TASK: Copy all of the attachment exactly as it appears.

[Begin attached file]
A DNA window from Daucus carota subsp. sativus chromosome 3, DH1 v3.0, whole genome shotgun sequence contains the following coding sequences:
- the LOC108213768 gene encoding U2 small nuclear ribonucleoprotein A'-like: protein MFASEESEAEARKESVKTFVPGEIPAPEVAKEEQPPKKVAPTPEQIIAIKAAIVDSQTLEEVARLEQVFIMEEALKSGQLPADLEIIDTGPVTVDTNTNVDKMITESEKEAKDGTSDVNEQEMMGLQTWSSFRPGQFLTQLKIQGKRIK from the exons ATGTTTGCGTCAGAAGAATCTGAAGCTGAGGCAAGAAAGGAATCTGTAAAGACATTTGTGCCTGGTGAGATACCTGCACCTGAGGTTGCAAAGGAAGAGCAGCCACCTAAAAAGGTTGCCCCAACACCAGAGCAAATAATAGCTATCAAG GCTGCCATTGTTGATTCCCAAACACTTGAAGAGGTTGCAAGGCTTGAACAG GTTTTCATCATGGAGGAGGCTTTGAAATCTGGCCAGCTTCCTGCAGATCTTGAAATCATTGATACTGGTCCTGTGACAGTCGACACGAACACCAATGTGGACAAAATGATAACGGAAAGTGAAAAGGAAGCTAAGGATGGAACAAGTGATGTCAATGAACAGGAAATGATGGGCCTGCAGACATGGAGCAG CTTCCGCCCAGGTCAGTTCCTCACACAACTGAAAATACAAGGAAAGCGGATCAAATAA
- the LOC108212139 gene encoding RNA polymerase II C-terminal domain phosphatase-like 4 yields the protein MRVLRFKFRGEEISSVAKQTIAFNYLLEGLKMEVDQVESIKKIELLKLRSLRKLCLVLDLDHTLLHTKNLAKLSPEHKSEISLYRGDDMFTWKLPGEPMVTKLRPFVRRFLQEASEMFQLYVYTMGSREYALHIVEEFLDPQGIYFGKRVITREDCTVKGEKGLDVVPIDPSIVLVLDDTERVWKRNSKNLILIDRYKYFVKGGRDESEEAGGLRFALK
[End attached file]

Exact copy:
A DNA window from Daucus carota subsp. sativus chromosome 3, DH1 v3.0, whole genome shotgun sequence contains the following coding sequences:
- the LOC108213768 gene encoding U2 small nuclear ribonucleoprotein A'-like: protein MFASEESEAEARKESVKTFVPGEIPAPEVAKEEQPPKKVAPTPEQIIAIKAAIVDSQTLEEVARLEQVFIMEEALKSGQLPADLEIIDTGPVTVDTNTNVDKMITESEKEAKDGTSDVNEQEMMGLQTWSSFRPGQFLTQLKIQGKRIK from the exons ATGTTTGCGTCAGAAGAATCTGAAGCTGAGGCAAGAAAGGAATCTGTAAAGACATTTGTGCCTGGTGAGATACCTGCACCTGAGGTTGCAAAGGAAGAGCAGCCACCTAAAAAGGTTGCCCCAACACCAGAGCAAATAATAGCTATCAAG GCTGCCATTGTTGATTCCCAAACACTTGAAGAGGTTGCAAGGCTTGAACAG GTTTTCATCATGGAGGAGGCTTTGAAATCTGGCCAGCTTCCTGCAGATCTTGAAATCATTGATACTGGTCCTGTGACAGTCGACACGAACACCAATGTGGACAAAATGATAACGGAAAGTGAAAAGGAAGCTAAGGATGGAACAAGTGATGTCAATGAACAGGAAATGATGGGCCTGCAGACATGGAGCAG CTTCCGCCCAGGTCAGTTCCTCACACAACTGAAAATACAAGGAAAGCGGATCAAATAA
- the LOC108212139 gene encoding RNA polymerase II C-terminal domain phosphatase-like 4 yields the protein MRVLRFKFRGEEISSVAKQTIAFNYLLEGLKMEVDQVESIKKIELLKLRSLRKLCLVLDLDHTLLHTKNLAKLSPEHKSEISLYRGDDMFTWKLPGEPMVTKLRPFVRRFLQEASEMFQLYVYTMGSREYALHIVEEFLDPQGIYFGKRVITREDCTVKGEKGLDVVPIDPSIVLVLDDTERVWKRNSKNLILIDRYKYFVKGGRDESEEAGGLRFALK